Dneprovsky Gulag Camp, Magadan
Dneprovsky Gulag Camp Introduction
Getting to the Gulag Camp
Staying at the Gulag Camp
Dneprovsky Gulag Camp is an old abandoned gulag camp in Russia.
The period of the Gulag is one of the darkest chapters in the history of the world.
At its peak., this was a vast system of labour camps stretching all the way across the most giant country the world has ever seen, from the steppes of Central Asia to the wild frozen north, and from Vilnius to Vladivostok across the breadth of the country.
To write about the whole Gulag system would, of course, take up more space than allowed here. Those interested can be referred to the great Russian writers Solzhenitsyn and Shalamov, or to more recent historians such as Anne Applebaum, for excellent books on this tragic subject.
Across the Kolyma Region lay dozens of camps. When the system was abolished, most of them were abandoned, apart from those that were actually economically viable to operate with freed labour, some convicts who stayed on (having nowhere else to go, many had been disowned by their families), or itinerant workers in the region anyway.
Gradually though, even these camps faded and these days the extraction of minerals is done mainly by machine (you can see gold dredging machines in the Kolyma Rover today if you drive through this area.
Dneprovsky was one of the camps operational at that time. It was populated by a combination of political and legal criminals (so some people there for violent offences, some there for thought crimes). It was mainly engaged in the mining and processing of tin ore.
The Dneprovsky camp was apparently finally abandoned in 1955 as the ore they dug from the mines was of low grade anyway and there was no way to keep the site viable.
As with all the camps in Kolyma, Dneprovsky was not turned into a memorial or museum.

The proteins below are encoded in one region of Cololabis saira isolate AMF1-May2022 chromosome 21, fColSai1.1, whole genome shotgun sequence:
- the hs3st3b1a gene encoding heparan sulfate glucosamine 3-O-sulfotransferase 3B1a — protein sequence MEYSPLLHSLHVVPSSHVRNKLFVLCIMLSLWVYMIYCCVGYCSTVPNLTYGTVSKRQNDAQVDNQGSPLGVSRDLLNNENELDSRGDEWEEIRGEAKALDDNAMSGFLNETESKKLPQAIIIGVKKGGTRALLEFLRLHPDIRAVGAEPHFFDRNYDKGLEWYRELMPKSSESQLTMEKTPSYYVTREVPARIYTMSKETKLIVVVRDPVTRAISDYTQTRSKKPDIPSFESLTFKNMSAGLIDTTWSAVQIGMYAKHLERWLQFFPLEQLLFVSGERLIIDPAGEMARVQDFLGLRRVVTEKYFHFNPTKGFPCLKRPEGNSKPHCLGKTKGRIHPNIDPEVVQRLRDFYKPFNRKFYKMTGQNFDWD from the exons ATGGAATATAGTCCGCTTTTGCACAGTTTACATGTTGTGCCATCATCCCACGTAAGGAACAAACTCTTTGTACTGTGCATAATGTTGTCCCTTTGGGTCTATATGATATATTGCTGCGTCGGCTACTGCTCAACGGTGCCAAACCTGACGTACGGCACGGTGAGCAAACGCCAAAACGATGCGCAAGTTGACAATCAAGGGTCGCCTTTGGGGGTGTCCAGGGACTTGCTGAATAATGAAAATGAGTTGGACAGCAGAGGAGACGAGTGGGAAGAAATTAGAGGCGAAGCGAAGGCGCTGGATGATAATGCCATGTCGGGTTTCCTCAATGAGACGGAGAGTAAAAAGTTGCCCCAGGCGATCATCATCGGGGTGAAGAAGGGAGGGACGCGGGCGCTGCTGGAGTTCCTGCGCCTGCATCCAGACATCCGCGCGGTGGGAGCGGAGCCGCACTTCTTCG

It was just left, for decades.
Over that time, a lot of the camp infrastructure decayed and collapsed, under the weight of multiple feet of snow every winter, and many millions of gallons of water melting over it every summer.
However, it takes decades for trees to grow in this region so a lot of things that would have been swallowed by forest elsewhere still stand out.
The mine entrance, buildings, guard towers, fences, and much more still stand and can be visited when at Dneprovsky.
A guided hike of around 3 hours around the perimeter is essential. It is treacherous ground with loose shale leading up a long path up to the edge of the camp, but the view from the top shows the extent and isolation of this sad place. If you book a tour (and you must, it's almost impossible to get here otherwise) then someone will come with you to guide you and watch out for any cuddly bears that might want to bother you (bears, of course, are all over Russia, they are not hugely dangerous unless bothered, but be on the safe side!)
Aside from the aforementioned sites, there is also a cemetery to visit here (prisoners buried facing the wrong way, against whatever religions they may have followed) and with numbers rather than names on the graves.
A small building that was used to turn empty tins of food into trays for baking bread is interesting, it is the one next to the enormous pile of rusted flattened tins.
A trip to a Gulag site is essential for anyone visiting Kolyma and going along the road of bones to understand the history of the region, the role of the Dalstroy organisation, why the people were here, what they were doing, and the legacy that this carries on into the present day and beyond.
This is one of the main reasons to visit this part of Russia.
People can be dismissive about ‘Dark Tourism’ of course, but it is more than just thrill-seeking; it is educational and emotional, and there is no better site than the Dneprovsky Gulag camp to learn and feel something about the place.
Along the Road of Bones from Magadan city, the turn-off nearest Dneprovsky is a little over 265km.
In a 4x4 this would be around 4 hours, in a Kamaz Truck, this would be 5 or so hours.
The next 20km through the marsh and trees will be a very bumpy 60-90 mins but this is necessary for getting to the site, there is only the memory of a track and the way is simply uncomfortable.
They didn’t build highways to the camps after all!
There is no easy way to get to Dneprovsky, prepare yourself for a tough place by riding tough to get there!
There are no facilities other than a river which you can use for water, washing, and refrigerating supplies.
Take camping equipment and food with you.
In summer the place is absolutely swarming with mosquitoes. They are the big and aggressive Russian ones so they bite hard but they carry no disease.
Take repellant of the highest grade you can find, and a mosquito hat/net for your face and head.
They are a pest but they relax when the temperature drops and if you’re overly bothered by them just remember where you are; you get to leave, so many didn’t, and they had mosquitoes biting them too.
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